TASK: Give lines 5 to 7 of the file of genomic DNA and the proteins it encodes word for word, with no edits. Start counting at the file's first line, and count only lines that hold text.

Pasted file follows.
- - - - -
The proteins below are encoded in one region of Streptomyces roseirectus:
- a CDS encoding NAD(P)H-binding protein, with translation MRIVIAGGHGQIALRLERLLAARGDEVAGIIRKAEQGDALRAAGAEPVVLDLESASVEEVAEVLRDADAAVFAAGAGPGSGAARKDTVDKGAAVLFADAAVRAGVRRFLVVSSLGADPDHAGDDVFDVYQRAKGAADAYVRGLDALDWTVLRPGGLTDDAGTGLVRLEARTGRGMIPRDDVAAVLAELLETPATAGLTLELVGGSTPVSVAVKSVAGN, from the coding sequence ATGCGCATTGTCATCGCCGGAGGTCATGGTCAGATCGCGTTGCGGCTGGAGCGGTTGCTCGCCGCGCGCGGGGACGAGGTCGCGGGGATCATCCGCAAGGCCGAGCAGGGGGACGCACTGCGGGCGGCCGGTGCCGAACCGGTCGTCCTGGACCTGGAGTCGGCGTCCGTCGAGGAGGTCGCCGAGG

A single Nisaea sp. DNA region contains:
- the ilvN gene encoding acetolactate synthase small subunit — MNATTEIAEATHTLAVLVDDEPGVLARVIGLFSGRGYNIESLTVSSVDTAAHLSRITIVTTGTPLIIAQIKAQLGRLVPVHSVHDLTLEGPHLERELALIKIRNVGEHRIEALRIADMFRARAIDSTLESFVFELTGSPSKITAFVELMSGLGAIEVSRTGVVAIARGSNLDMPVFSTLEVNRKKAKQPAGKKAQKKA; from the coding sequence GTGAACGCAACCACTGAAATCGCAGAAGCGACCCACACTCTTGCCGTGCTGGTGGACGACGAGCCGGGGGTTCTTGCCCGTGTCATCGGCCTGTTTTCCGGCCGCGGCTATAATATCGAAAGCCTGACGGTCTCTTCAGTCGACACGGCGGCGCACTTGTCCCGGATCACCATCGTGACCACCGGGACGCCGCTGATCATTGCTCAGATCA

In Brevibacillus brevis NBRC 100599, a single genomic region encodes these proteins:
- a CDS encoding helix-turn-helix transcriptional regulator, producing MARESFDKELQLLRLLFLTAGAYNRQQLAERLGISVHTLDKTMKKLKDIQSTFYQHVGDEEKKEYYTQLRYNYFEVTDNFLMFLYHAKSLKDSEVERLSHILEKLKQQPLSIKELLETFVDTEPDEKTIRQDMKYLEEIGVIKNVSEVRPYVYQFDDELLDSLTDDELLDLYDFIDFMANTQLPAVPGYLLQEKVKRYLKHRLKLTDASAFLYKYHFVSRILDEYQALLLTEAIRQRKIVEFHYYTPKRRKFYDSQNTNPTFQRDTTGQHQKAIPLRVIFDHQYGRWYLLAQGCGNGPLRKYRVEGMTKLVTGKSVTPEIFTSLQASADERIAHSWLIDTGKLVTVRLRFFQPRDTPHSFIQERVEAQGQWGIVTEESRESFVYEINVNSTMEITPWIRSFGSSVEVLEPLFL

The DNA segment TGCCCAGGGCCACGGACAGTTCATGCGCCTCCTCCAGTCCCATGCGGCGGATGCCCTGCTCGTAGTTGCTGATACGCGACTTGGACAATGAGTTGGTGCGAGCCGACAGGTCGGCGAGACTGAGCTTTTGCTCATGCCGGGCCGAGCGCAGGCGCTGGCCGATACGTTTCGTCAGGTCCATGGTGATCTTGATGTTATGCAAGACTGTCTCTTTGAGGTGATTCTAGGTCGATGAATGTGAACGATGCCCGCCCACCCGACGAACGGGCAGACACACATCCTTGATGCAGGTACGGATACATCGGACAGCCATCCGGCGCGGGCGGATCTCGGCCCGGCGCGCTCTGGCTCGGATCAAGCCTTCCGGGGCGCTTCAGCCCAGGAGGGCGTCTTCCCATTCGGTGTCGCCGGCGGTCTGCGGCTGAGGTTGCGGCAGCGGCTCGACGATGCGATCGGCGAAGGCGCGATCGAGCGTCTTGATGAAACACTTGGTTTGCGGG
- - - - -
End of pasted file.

In Brevibacillus brevis NBRC 100599, a single genomic region encodes these proteins:
- a CDS encoding helix-turn-helix transcriptional regulator, producing MARESFDKELQLLRLLFLTAGAYNRQQLAERLGISVHTLDKTMKKLKDIQSTFYQHVGDEEKKEYYTQLRYNYFEVTDNFLMFLYHAKSLKDSEVERLSHILEKLKQQPLSIKELLETFVDTEPDEKTIRQDMKYLEEIGVIKNVSEVRPYVYQFDDELLDSLTDDELLDLYDFIDFMANTQLPAVPGYLLQEKVKRYLKHRLKLTDASAFLYKYHFVSRILDEYQALLLTEAIRQRKIVEFHYYTPKRRKFYDSQNTNPTFQRDTTGQHQKAIPLRVIFDHQYGRWYLLAQGCGNGPLRKYRVEGMTKLVTGKSVTPEIFTSLQASADERIAHSWLIDTGKLVTVRLRFFQPRDTPHSFIQERVEAQGQWGIVTEESRESFVYEINVNSTMEITPWIRSFGSSVEVLEPLFL

The DNA segment TGCCCAGGGCCACGGACAGTTCATGCGCCTCCTCCAGTCCCATGCGGCGGATGCCCTGCTCGTAGTTGCTGATACGCGACTTGGACAATGAGTTGGTGCGAGCCGACAGGTCGGCGAGACTGAGCTTTTGCTCATGCCGGGCCGAGCGCAGGCGCTGGCCGATACGTTTCGTCAGGTCCATGGTGATCTTGATGTTATGCAAGACTGTCTCTTTGAGGTGATTCTAGGTCGATGAATGTGAACGATGCCCGCCCACCCGACGAACGGGCAGACACACATCCTTGATGCAGGTACGGATACATCGGACAGCCATCCGGCGCGGGCGGATCTCGGCCCGGCGCGCTCTGGCTCGGATCAAGCCTTCCGGGGCGCTTCAGCCCAGGAGGGCGTCTTCCCATTCGGTGTCGCCGGCGGTCTGCGGCTGAGGTTGCGGCAGCGGCTCGACGATGCGATCGGCGAAGGCGCGATCGAGCGTCTTGATGAAACACTTGGTTTGCGGG